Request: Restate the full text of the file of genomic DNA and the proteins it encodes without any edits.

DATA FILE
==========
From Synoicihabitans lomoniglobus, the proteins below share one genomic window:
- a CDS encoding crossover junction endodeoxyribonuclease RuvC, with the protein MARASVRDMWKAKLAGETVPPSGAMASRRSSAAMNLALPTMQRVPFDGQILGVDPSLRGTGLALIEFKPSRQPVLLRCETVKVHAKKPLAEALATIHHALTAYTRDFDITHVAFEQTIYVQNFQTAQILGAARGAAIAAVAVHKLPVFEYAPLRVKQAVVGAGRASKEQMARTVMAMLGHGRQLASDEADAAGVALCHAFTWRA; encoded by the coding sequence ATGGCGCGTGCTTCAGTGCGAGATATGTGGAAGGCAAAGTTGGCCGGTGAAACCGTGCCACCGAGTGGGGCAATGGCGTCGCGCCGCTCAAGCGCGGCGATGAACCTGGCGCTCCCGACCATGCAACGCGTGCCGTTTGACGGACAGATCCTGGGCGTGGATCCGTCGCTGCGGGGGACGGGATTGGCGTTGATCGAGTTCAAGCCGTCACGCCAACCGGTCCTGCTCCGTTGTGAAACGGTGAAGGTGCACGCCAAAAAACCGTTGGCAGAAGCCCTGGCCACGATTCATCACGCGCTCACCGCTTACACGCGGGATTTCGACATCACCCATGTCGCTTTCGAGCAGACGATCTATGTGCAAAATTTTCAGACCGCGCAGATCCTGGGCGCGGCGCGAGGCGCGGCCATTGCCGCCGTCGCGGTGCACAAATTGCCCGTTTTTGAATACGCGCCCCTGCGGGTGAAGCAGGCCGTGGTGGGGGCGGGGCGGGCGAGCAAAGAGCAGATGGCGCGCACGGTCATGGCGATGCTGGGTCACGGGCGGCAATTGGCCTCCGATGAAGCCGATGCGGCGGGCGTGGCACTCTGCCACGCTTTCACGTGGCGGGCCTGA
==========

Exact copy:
From Synoicihabitans lomoniglobus, the proteins below share one genomic window:
- a CDS encoding crossover junction endodeoxyribonuclease RuvC, with the protein MARASVRDMWKAKLAGETVPPSGAMASRRSSAAMNLALPTMQRVPFDGQILGVDPSLRGTGLALIEFKPSRQPVLLRCETVKVHAKKPLAEALATIHHALTAYTRDFDITHVAFEQTIYVQNFQTAQILGAARGAAIAAVAVHKLPVFEYAPLRVKQAVVGAGRASKEQMARTVMAMLGHGRQLASDEADAAGVALCHAFTWRA; encoded by the coding sequence ATGGCGCGTGCTTCAGTGCGAGATATGTGGAAGGCAAAGTTGGCCGGTGAAACCGTGCCACCGAGTGGGGCAATGGCGTCGCGCCGCTCAAGCGCGGCGATGAACCTGGCGCTCCCGACCATGCAACGCGTGCCGTTTGACGGACAGATCCTGGGCGTGGATCCGTCGCTGCGGGGGACGGGATTGGCGTTGATCGAGTTCAAGCCGTCACGCCAACCGGTCCTGCTCCGTTGTGAAACGGTGAAGGTGCACGCCAAAAAACCGTTGGCAGAAGCCCTGGCCACGATTCATCACGCGCTCACCGCTTACACGCGGGATTTCGACATCACCCATGTCGCTTTCGAGCAGACGATCTATGTGCAAAATTTTCAGACCGCGCAGATCCTGGGCGCGGCGCGAGGCGCGGCCATTGCCGCCGTCGCGGTGCACAAATTGCCCGTTTTTGAATACGCGCCCCTGCGGGTGAAGCAGGCCGTGGTGGGGGCGGGGCGGGCGAGCAAAGAGCAGATGGCGCGCACGGTCATGGCGATGCTGGGTCACGGGCGGCAATTGGCCTCCGATGAAGCCGATGCGGCGGGCGTGGCACTCTGCCACGCTTTCACGTGGCGGGCCTGA